Ceramics Hand Building
Get started on your ceramics adventure, building and sculpting clay by hand.
In this creative and experimental ceramics course, learn how to prepare clay pieces for your project, join pieces together successfully, and decorate and finish your work so that it will survive firing.
Coil construction, pinch pots and slab building techniques create endless possibilities to make clay forms without a pottery wheel. This is a course where your imagination can roam free, pushing the limits and boundaries of what is possible with the material.
Tutor Helen Lemke enjoys the organic form of clay, watching forms emerge from her imagination, letting the clay speak to her as she works with it. Let Helen awaken your inner creator and see what treasures and artefacts are hidden within you!
The course begins with model-making to learn the hand building techniques, before a series of free-form sessions in which you will be individually mentored and coached by Helen. Students will be able to experiment with different handbuilding clays to see the colour and finishing effects possible with each. Add decorative effects to your work such as burnishing and imprinting and explore the possibilities for finishing your work without glazes.
The term will finish with a group bonfire burning session on Helen's property, and after the coals have cooled down, the works will be revealed to the class for analysis and feedback on the effects achieved in the firing.
Register Your Interest for 2020
Studio at MAMA's House, Albury Botanic Gardens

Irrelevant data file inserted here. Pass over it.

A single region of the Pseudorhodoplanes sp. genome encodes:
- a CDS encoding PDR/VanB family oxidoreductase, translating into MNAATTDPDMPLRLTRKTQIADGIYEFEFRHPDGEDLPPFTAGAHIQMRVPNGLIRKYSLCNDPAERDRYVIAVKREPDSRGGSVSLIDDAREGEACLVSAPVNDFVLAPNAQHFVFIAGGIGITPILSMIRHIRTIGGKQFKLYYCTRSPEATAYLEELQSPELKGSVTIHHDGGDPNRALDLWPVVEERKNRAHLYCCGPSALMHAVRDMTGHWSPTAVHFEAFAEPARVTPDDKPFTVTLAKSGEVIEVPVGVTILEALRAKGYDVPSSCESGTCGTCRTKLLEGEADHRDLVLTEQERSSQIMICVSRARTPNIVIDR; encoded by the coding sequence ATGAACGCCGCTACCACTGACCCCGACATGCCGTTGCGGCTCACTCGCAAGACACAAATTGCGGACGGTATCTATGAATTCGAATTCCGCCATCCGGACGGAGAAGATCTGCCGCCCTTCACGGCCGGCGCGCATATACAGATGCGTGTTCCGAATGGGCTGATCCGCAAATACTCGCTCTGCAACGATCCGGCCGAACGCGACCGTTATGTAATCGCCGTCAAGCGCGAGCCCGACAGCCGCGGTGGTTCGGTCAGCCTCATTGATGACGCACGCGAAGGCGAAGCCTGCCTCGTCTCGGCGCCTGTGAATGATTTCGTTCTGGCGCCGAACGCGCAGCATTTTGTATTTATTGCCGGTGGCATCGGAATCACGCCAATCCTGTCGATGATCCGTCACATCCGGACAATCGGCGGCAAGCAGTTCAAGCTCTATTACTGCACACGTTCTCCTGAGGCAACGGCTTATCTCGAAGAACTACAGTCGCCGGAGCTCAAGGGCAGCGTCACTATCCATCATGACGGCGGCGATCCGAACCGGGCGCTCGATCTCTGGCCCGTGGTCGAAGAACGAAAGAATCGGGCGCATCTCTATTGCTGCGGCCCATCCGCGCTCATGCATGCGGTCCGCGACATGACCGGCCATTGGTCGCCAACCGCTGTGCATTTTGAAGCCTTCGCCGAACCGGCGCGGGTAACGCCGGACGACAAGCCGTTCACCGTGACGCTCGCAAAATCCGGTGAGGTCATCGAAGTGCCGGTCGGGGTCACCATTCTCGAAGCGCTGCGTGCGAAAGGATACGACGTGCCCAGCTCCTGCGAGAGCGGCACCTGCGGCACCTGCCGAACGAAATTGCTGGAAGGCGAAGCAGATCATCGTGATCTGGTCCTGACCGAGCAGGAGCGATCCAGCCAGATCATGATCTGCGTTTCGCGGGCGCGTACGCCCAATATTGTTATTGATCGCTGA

$375 ($350 Member/Concession)
Meet the Tutor: Helen Lemke
Helen began as a primary school teacher in Canberra after completing a Bachelor of Arts at the Australian National University and a Diploma of Education at the University of Canberra. She had a 'clay change' in her late 30's after she dreamt about handmade bread and butter plates in kitchen cupboards and exotic sculptural vessels in glass cases.
She graduated with a Diploma of Art from the National Art School in Sydney in the early 90's and has been making, and teaching clay skills since then.
Helen loves the tactility of clay, its folds, creases, wrinkles and stretch marks. She loves the fact that it's three dimensional, and that it is completely reclaimable until fired. She is drawn to low firing techniques that have been around for millennia. She makes simple domestic flatware and bowls, as well as black-fired and sawdust fired decorative objects.
She is inspired by ancient Japanese Jomon vessels, the work of Maria Martinez and the quiet sculptural work of Richard Long. She is also inspired by the philosophy and aesthetic of Zen. She is working on some 'breath boxes' at the moment to hold some new ideas.
Helen enjoys teaching and believes that beauty has an inherently transforming quality. She thinks that the world would be a better place if more of us were in touch with our creativity, and makes an effort to facilitate this. She is a 'hands-on' teacher who encourages her students to explore their own creativity.